Tea for three: Alice reveals all about her morning brew
Ute, Jean and I regularly meet up to discuss what Attract Readers can create to make your blogs more successful.
And, of course, the inevitable cups of tea are passed around. It’s interesting that at these meetings we all opt for tea (or at least we did last time we met), but each of us prefer it made in a different way.
So we decided each of us should write a post describing our tea preferences and why. And here’s mine first:
How Alice likes her tea
I don’t drink tea or coffee with my breakfast (usually plain yoghurt with fruit and a glass of water). The reason is purely practical, arising from the repercussions of a long car commute to my last job, and in particular the comfort factor of sitting in a traffic jam.
But once I’ve switched on my computer for the day the tea urge comes upon me. It’s necessary on a cold day to get something warm inside you, to set you up for the morning.
I have decaffeinated Earl Grey tea, extremely weak and without milk, and it has to be in a thin white china mug. There is something much more pleasing about thin white china. It’s the same as drinking milk from a glass tumbler or champagne from a crystal flute glass.
How my tea is made isn’t exactly what I originally preferred, but what is good for me. To watch my weight I need to avoid eating in between meals, and milk is considered a food, even in tea. It was difficult to adapt at first, but with perseverance I got used to it. Now I can’t have it any other way.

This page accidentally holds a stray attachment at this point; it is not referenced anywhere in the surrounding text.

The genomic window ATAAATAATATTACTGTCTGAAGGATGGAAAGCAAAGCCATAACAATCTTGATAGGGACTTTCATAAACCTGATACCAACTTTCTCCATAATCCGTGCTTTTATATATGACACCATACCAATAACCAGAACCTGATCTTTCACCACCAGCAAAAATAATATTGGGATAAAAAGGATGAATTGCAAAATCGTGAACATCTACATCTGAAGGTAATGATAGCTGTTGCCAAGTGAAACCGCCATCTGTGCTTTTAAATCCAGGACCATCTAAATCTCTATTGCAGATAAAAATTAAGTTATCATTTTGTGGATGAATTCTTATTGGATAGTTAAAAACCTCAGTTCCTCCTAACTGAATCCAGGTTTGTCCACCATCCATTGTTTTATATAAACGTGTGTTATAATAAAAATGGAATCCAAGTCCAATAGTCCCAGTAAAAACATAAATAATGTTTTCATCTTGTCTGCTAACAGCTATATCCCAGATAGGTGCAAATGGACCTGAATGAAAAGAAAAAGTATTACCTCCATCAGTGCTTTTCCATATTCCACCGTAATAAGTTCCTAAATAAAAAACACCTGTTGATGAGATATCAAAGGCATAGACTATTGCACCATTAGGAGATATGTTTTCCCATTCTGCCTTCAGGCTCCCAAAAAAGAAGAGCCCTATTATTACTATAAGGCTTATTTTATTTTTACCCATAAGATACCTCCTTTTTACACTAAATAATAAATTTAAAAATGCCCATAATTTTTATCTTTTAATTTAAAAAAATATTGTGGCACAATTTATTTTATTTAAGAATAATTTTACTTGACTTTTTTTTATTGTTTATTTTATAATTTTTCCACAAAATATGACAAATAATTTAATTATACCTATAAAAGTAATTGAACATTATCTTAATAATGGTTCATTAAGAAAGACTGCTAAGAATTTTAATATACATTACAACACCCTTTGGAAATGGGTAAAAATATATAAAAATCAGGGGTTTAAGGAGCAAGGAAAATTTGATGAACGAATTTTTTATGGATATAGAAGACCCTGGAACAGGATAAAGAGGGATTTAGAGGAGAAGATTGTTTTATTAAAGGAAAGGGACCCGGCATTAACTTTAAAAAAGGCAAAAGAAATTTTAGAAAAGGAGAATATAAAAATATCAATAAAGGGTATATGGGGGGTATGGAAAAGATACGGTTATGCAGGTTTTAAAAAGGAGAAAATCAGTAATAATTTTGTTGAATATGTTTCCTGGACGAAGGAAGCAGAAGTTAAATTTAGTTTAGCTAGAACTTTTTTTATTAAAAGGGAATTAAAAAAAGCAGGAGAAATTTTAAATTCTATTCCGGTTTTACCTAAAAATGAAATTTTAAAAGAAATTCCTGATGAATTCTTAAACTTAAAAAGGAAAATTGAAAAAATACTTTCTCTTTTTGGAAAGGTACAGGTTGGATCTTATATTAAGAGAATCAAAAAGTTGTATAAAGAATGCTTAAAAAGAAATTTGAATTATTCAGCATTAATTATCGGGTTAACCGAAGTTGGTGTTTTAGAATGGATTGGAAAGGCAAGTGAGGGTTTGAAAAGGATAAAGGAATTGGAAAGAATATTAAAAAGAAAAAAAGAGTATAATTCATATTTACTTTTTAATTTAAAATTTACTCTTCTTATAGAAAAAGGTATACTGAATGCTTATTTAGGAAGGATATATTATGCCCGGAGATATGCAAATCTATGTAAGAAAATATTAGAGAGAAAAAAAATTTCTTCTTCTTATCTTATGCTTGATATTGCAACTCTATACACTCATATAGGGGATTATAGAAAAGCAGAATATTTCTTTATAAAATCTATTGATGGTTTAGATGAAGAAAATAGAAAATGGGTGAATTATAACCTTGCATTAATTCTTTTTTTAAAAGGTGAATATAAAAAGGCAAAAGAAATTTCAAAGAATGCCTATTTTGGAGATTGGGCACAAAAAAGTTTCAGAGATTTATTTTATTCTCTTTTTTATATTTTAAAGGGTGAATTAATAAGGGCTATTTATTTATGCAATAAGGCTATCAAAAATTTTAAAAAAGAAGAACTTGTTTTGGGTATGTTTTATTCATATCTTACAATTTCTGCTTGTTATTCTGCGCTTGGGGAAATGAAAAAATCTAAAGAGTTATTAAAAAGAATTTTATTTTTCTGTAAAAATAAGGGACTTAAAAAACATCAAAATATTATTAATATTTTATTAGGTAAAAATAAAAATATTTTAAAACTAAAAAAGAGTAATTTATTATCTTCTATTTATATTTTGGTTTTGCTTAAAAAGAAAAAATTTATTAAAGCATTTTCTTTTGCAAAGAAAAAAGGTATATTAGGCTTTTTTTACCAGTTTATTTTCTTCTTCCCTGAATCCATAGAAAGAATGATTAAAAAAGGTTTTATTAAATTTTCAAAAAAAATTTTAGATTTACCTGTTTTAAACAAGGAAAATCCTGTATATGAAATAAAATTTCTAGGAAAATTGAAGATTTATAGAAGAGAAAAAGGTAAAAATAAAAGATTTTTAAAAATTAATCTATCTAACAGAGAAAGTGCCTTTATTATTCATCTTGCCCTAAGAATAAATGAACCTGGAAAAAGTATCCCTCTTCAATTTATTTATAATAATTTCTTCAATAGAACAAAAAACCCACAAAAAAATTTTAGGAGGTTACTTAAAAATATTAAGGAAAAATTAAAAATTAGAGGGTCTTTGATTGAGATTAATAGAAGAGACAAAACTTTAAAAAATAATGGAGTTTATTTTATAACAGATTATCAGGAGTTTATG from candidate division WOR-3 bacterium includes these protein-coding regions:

The longevity factor
Also, because I like my tea weak, this means I can use a tea-bag for almost a week before it becomes so diluted it is ineffectual. I remember my brother-in-law’s wife being totally shocked at this, she thought it was an extreme form of money-saving.
Well, this may be, but it is the only way to drink black tea. My mother brews her tea in a teapot, of course, but this means placing exactly 5 tea-leaves (no more or less) at the bottom of the pot before adding the boiling water. This produces it exactly how she likes it, hot water with a hint of tea. My husband calls it homeopathic tea.
Wouldn’t have it any other way
I have tried drinking other teas, but there’s something very pleasing about Earl Grey. I once got a fancy version from a little shop in Henley-on-Thames, loose Earl Grey combined with lavender flowers. It was quite exciting at first, but it did require one of those tea-leaf holders which got a bit fiddly and messy. And you can’t reuse it as frequently as a tea-bag!
Both my husband and daughter prefer builder’s tea, stuff so strong you can stand your spoon up in it. My son prefers very strong black coffee, which is even worse! However, because of this I know they won’t be stealing my Earl Grey, which means a box of tea-bags can last a very long time!